# What is the slope of the tangent line of 1/(e^y-e^x) = C , where C is an arbitrary constant, at (-2,1)?

##### 1 Answer
Aug 6, 2016

The slope is $\frac{1}{e} ^ 3$.

#### Explanation:

This will be easier rewritten as:

${\left({e}^{y} - {e}^{x}\right)}^{-} 1 = C$

Now, we can use implicit differentiation (remember that each occurrence of $y$ will put the chain rule in effect):

$- {\left({e}^{y} - {e}^{x}\right)}^{-} 2 \cdot \frac{d}{\mathrm{dx}} \left({e}^{y} - {e}^{x}\right) = 0$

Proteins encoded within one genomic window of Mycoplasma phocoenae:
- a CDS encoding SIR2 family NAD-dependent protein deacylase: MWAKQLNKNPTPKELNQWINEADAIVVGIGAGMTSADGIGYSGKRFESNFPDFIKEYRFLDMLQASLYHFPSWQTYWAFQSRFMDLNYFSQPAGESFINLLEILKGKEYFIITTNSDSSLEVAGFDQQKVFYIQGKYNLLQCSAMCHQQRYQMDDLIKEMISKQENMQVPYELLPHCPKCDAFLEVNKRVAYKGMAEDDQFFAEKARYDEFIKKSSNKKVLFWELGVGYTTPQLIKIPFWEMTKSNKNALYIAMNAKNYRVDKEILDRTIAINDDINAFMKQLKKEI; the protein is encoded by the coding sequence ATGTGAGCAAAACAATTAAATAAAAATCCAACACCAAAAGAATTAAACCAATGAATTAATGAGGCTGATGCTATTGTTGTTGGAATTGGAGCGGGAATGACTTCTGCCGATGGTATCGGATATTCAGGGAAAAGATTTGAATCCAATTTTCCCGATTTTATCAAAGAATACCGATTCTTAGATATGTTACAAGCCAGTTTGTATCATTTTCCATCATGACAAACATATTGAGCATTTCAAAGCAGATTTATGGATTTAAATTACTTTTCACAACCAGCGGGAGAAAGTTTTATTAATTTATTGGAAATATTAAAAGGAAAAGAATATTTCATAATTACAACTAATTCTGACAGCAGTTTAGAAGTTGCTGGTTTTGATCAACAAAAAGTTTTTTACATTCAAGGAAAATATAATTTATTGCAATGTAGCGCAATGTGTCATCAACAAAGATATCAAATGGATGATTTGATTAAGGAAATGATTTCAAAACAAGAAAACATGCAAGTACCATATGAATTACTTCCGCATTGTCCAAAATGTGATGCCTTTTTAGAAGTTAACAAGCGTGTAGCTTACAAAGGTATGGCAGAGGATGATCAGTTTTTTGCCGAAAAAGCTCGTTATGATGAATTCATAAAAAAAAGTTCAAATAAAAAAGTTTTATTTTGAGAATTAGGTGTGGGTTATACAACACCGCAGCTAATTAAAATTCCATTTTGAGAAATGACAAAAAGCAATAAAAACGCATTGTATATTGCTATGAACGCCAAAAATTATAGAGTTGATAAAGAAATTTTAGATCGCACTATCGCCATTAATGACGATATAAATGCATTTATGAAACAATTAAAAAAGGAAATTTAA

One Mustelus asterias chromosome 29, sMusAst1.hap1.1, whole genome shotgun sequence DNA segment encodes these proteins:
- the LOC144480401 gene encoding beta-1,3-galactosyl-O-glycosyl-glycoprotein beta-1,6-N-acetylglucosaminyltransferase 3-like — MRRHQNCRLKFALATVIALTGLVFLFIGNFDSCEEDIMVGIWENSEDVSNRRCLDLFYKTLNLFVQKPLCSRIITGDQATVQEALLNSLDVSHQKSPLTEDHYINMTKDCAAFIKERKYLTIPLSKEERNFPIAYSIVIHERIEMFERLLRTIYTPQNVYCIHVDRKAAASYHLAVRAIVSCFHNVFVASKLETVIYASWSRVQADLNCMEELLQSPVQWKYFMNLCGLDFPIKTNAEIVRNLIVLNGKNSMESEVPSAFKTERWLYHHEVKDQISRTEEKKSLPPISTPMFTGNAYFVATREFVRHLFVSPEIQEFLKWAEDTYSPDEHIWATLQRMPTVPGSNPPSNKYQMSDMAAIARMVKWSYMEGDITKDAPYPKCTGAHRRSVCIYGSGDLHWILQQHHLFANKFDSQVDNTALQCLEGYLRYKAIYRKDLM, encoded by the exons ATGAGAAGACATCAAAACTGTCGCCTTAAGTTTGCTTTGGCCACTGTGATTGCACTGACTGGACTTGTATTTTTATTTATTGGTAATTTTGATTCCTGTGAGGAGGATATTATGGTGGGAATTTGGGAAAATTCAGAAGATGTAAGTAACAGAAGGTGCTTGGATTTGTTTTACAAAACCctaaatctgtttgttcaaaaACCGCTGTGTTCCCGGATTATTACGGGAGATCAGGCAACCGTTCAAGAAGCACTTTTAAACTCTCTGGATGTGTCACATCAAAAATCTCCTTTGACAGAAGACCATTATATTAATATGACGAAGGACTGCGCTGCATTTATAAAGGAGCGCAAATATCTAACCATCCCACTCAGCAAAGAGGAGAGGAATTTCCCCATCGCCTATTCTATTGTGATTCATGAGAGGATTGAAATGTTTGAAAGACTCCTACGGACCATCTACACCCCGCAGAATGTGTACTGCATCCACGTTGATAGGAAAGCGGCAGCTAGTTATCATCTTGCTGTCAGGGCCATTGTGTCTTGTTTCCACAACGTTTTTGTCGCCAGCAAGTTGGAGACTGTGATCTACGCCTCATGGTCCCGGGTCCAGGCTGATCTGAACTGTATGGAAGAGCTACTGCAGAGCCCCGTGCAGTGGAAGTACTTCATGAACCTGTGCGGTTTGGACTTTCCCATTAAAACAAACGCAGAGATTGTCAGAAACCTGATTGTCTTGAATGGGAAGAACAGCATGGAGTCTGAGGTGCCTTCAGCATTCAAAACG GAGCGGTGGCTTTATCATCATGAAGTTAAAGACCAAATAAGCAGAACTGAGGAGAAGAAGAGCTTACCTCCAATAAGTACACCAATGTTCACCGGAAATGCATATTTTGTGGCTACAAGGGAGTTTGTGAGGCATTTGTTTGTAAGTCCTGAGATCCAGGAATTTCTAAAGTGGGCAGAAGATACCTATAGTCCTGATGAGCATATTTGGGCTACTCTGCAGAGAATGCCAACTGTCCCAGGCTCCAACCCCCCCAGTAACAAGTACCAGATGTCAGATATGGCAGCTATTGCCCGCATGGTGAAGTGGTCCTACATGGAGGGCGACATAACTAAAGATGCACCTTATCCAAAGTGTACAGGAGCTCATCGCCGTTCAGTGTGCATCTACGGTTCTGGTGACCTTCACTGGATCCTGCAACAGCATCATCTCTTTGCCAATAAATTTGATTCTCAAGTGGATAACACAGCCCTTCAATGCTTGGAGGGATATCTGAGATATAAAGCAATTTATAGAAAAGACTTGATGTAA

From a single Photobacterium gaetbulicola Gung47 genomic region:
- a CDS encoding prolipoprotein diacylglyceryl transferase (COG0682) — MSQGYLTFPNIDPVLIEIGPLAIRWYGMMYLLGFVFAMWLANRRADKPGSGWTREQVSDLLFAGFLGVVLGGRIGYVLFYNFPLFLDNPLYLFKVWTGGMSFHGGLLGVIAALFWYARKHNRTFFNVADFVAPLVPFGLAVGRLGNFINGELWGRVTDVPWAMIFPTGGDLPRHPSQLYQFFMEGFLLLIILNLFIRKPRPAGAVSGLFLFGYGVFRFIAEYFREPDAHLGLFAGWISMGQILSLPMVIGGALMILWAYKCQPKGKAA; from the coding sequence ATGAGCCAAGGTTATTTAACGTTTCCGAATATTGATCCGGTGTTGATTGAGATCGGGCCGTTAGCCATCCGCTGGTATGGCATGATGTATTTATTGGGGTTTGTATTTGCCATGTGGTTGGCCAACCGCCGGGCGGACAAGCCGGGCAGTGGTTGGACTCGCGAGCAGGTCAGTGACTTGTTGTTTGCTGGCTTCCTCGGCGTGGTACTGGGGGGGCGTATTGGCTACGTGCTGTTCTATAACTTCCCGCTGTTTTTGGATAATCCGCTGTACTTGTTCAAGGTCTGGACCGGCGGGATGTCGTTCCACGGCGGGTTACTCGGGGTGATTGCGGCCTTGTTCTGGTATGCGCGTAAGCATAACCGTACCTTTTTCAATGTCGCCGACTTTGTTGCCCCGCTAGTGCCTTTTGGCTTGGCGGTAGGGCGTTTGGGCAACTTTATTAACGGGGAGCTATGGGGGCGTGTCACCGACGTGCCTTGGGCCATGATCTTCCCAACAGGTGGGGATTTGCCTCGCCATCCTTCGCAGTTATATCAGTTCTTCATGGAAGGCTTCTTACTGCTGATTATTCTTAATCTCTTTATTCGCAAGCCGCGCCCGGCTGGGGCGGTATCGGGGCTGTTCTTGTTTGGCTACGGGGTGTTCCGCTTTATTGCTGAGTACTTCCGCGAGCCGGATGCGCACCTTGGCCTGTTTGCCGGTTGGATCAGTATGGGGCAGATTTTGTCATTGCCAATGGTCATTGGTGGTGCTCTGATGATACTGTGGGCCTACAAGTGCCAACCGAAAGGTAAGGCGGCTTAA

$- \frac{1}{{e}^{y} - {e}^{x}} ^ 2 \left({e}^{y} \cdot \frac{\mathrm{dy}}{\mathrm{dx}} - {e}^{x}\right) = 0$

$\frac{{e}^{x} - {e}^{y} \left(\frac{\mathrm{dy}}{\mathrm{dx}}\right)}{{e}^{y} - {e}^{x}} ^ 2 = 0$

So, we want to solve for $\frac{\mathrm{dy}}{\mathrm{dx}}$ when $\left(x , y\right) = \left(- 2 , 1\right)$.

$\frac{{e}^{-} 2 - {e}^{1} \left(\frac{\mathrm{dy}}{\mathrm{dx}}\right)}{{e}^{1} - {e}^{-} 2} ^ 2 = 0$

Cross-multiplying:

$\frac{1}{e} ^ 2 - e \left(\frac{\mathrm{dy}}{\mathrm{dx}}\right) = 0$

$\frac{\mathrm{dy}}{\mathrm{dx}} = \frac{1}{e} ^ 3$